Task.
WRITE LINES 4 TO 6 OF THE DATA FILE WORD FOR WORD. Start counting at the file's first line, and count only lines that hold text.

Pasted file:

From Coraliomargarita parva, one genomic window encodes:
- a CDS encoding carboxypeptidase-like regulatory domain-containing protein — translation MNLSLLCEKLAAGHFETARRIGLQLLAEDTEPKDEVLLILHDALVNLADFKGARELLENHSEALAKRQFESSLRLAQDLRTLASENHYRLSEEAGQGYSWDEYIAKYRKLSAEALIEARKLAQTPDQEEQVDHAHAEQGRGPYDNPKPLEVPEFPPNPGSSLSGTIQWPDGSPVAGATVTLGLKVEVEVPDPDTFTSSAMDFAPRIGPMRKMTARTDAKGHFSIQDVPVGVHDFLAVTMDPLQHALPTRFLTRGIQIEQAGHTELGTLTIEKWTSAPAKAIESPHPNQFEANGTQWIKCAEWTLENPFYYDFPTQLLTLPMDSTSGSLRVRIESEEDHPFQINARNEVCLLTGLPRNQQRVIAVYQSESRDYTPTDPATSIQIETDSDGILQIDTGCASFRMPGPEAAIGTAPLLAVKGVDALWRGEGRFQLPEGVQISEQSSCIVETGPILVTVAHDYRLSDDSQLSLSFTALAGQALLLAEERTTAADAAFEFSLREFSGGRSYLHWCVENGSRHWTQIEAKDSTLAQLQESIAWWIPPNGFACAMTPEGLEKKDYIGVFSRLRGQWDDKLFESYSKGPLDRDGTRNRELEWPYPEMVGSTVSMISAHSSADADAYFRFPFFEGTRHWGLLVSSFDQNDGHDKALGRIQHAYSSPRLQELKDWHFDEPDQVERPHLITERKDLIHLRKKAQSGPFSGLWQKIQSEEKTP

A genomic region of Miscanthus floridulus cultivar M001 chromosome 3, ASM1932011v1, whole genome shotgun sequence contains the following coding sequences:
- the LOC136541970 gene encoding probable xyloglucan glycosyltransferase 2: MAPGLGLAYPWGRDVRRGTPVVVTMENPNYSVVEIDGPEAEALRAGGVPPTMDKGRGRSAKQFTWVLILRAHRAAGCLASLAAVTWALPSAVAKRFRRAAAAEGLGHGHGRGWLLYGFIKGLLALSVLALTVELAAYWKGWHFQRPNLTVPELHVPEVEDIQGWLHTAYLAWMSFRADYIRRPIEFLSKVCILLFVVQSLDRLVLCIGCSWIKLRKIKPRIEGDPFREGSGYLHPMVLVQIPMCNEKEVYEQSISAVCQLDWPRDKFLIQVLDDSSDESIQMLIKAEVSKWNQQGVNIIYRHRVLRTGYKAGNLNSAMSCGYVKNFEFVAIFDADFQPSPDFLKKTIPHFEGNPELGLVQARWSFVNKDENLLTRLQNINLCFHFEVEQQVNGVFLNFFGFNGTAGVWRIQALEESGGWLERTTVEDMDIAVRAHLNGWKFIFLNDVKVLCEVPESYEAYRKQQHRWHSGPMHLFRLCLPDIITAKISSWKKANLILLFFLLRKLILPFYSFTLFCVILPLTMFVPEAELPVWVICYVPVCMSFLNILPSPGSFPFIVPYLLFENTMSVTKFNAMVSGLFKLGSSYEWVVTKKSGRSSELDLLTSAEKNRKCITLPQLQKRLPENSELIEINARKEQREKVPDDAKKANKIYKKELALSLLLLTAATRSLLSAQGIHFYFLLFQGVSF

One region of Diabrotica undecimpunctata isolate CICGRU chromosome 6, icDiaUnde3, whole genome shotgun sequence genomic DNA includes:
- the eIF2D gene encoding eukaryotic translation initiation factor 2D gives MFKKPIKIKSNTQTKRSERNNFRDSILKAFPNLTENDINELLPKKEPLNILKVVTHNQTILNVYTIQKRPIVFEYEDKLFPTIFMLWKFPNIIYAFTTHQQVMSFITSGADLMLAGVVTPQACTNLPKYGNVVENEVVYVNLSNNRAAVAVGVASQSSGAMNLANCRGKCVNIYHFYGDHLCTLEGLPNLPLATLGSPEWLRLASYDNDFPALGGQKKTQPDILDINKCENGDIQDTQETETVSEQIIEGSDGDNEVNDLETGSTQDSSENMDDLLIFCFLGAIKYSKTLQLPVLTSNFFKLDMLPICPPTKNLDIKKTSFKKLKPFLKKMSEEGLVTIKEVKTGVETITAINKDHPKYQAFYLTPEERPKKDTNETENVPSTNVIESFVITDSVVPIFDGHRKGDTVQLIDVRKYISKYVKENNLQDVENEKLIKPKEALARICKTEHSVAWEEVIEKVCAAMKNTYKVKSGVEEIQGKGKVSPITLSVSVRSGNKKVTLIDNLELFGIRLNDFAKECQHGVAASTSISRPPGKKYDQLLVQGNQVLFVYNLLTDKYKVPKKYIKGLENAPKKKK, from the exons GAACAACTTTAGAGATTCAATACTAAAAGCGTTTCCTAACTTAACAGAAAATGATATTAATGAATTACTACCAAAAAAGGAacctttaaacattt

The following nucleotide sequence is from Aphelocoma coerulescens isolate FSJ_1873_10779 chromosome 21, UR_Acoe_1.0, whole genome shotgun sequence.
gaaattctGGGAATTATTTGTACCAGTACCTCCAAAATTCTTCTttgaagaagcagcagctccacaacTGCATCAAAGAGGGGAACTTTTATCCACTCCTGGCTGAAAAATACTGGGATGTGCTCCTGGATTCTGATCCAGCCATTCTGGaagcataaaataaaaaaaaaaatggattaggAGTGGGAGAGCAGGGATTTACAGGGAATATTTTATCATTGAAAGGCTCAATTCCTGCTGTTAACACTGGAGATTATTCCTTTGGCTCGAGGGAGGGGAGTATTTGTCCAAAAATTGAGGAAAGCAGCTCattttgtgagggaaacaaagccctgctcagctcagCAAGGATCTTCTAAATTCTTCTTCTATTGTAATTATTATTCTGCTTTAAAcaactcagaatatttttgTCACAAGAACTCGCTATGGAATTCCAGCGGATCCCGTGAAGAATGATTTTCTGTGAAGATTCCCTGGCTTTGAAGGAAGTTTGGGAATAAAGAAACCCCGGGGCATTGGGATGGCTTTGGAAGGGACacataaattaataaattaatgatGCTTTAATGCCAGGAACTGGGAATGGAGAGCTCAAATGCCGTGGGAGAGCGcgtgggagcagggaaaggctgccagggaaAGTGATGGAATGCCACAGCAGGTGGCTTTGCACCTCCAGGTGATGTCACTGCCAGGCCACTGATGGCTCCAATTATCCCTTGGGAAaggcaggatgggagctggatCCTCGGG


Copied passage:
- the LOC136541970 gene encoding probable xyloglucan glycosyltransferase 2: MAPGLGLAYPWGRDVRRGTPVVVTMENPNYSVVEIDGPEAEALRAGGVPPTMDKGRGRSAKQFTWVLILRAHRAAGCLASLAAVTWALPSAVAKRFRRAAAAEGLGHGHGRGWLLYGFIKGLLALSVLALTVELAAYWKGWHFQRPNLTVPELHVPEVEDIQGWLHTAYLAWMSFRADYIRRPIEFLSKVCILLFVVQSLDRLVLCIGCSWIKLRKIKPRIEGDPFREGSGYLHPMVLVQIPMCNEKEVYEQSISAVCQLDWPRDKFLIQVLDDSSDESIQMLIKAEVSKWNQQGVNIIYRHRVLRTGYKAGNLNSAMSCGYVKNFEFVAIFDADFQPSPDFLKKTIPHFEGNPELGLVQARWSFVNKDENLLTRLQNINLCFHFEVEQQVNGVFLNFFGFNGTAGVWRIQALEESGGWLERTTVEDMDIAVRAHLNGWKFIFLNDVKVLCEVPESYEAYRKQQHRWHSGPMHLFRLCLPDIITAKISSWKKANLILLFFLLRKLILPFYSFTLFCVILPLTMFVPEAELPVWVICYVPVCMSFLNILPSPGSFPFIVPYLLFENTMSVTKFNAMVSGLFKLGSSYEWVVTKKSGRSSELDLLTSAEKNRKCITLPQLQKRLPENSELIEINARKEQREKVPDDAKKANKIYKKELALSLLLLTAATRSLLSAQGIHFYFLLFQGVSF

One region of Diabrotica undecimpunctata isolate CICGRU chromosome 6, icDiaUnde3, whole genome shotgun sequence genomic DNA includes:
- the eIF2D gene encoding eukaryotic translation initiation factor 2D gives MFKKPIKIKSNTQTKRSERNNFRDSILKAFPNLTENDINELLPKKEPLNILKVVTHNQTILNVYTIQKRPIVFEYEDKLFPTIFMLWKFPNIIYAFTTHQQVMSFITSGADLMLAGVVTPQACTNLPKYGNVVENEVVYVNLSNNRAAVAVGVASQSSGAMNLANCRGKCVNIYHFYGDHLCTLEGLPNLPLATLGSPEWLRLASYDNDFPALGGQKKTQPDILDINKCENGDIQDTQETETVSEQIIEGSDGDNEVNDLETGSTQDSSENMDDLLIFCFLGAIKYSKTLQLPVLTSNFFKLDMLPICPPTKNLDIKKTSFKKLKPFLKKMSEEGLVTIKEVKTGVETITAINKDHPKYQAFYLTPEERPKKDTNETENVPSTNVIESFVITDSVVPIFDGHRKGDTVQLIDVRKYISKYVKENNLQDVENEKLIKPKEALARICKTEHSVAWEEVIEKVCAAMKNTYKVKSGVEEIQGKGKVSPITLSVSVRSGNKKVTLIDNLELFGIRLNDFAKECQHGVAASTSISRPPGKKYDQLLVQGNQVLFVYNLLTDKYKVPKKYIKGLENAPKKKK, from the exons GAACAACTTTAGAGATTCAATACTAAAAGCGTTTCCTAACTTAACAGAAAATGATATTAATGAATTACTACCAAAAAAGGAacctttaaacattt